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Community of Practice on Forest Financing
in Latin America

One of the major challenges for implementing national forest programmes (NFPs) is to fund sustainable forest management. Traditional markets and existing mechanisms (e.g. credit lines and tax incentives) are a good start but are frequently not sufficient to make sustainable forestry competitive with other types of land use, especially where native forests are concerned. Facing this situation, some Latin American countries, such as Brazil, Colombia, Costa Rica and Mexico, are at the forefront of developing, testing and applying new financing mechanisms (such as payment for environmental services) as well as improving existing ones (such as forestrelated securities) in order to increase forest financing opportunities.

As these country initiatives evolve, another challenge is to gather, analyse and make available the new information, experiences and knowledge on forest financing to local, national, regional and international levels.

To promote innovation in financing and to share information among the national forest programmes of Latin American countries, FAO, the World Conservation Union (IUCN) and the Central American Commission on Environment and Development (CCAD), with support from the Netherlands, Germany and the leading institutions responsible for national forest programmes in 18 Latin American countries, established in 2005 a knowledge-management partnership called the Community of Practice on Forestry Financing in Latin America. Other institutions are gradually joining in, including Tropenbos International, the National Forest Programme Facility, the Global Mechanism of the United Nations Convention to Combat Desertification (UNCCD), the Amazon Cooperation Treaty Organization (ACTO), the Brazilian Silviculture Society and Forest Trends.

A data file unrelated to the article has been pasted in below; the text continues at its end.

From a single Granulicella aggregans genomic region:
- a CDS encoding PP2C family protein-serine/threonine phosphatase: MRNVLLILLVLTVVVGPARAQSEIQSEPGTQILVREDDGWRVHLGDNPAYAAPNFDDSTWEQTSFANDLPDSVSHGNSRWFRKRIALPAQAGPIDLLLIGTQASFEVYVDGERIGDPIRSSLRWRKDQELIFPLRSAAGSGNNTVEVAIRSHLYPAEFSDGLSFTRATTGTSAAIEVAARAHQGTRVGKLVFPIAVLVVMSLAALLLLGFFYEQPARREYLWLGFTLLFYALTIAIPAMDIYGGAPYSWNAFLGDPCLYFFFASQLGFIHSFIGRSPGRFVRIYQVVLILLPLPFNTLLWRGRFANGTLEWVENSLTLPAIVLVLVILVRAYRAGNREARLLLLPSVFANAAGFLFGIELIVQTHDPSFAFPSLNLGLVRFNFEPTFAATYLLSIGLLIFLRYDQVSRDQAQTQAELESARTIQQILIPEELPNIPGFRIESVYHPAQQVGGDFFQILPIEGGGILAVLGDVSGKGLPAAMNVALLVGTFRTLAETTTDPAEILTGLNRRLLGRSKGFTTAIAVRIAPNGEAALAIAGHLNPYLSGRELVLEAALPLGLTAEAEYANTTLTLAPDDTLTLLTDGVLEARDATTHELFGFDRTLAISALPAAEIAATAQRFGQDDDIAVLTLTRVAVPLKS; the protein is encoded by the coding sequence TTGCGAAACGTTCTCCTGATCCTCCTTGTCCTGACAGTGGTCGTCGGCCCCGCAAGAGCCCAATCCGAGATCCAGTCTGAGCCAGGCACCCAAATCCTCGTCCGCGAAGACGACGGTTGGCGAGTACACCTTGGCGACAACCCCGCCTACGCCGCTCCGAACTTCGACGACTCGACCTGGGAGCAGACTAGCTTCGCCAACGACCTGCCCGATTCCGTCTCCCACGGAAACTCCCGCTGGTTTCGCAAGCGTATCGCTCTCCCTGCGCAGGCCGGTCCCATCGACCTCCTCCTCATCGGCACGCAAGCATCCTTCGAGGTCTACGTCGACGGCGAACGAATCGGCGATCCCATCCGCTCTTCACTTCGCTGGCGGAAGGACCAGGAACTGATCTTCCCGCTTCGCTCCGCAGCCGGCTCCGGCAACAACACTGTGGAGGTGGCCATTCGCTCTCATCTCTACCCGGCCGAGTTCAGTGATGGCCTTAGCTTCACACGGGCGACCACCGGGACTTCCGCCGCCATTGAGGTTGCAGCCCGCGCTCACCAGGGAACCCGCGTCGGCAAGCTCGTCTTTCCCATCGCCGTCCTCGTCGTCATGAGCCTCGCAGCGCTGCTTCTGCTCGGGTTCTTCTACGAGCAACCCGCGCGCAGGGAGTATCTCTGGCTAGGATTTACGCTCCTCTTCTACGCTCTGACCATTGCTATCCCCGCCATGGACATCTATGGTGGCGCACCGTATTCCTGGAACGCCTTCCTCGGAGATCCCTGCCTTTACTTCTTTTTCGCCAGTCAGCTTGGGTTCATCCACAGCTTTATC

Two initiatives, an FAO/Netherlands/IUCN project and a German Agency for Technical Cooperation (GTZ)/ACTO Amazon project, are currently supporting the Community of Practice by promoting national studies on forest financing. Studies have already been completed in Brazil, Colombia, Costa Rica and Mexico and are under preparation in 14 other countries. Both projects use similarmethodologies and coordinate their activities through the Community of Practice.

The Community of Practice is helping national institutions develop comprehensive national financing strategies as an element of their national forest programmes. Basically a national strategy for forest financing consists of an overall vision of all the financial needs and means to promote the sustainable use and conservation of forests in a given country according to its policy and development objectives. The strategy should provide guidance to policy-makers and forest stakeholders on how to finance, in the short and long term, planned activities for sustainable forest management, taking into consideration the many uses of forest resources and ecosystems. Brazil and Costa Rica are examples of countries whose NFP processes are implementing such strategies.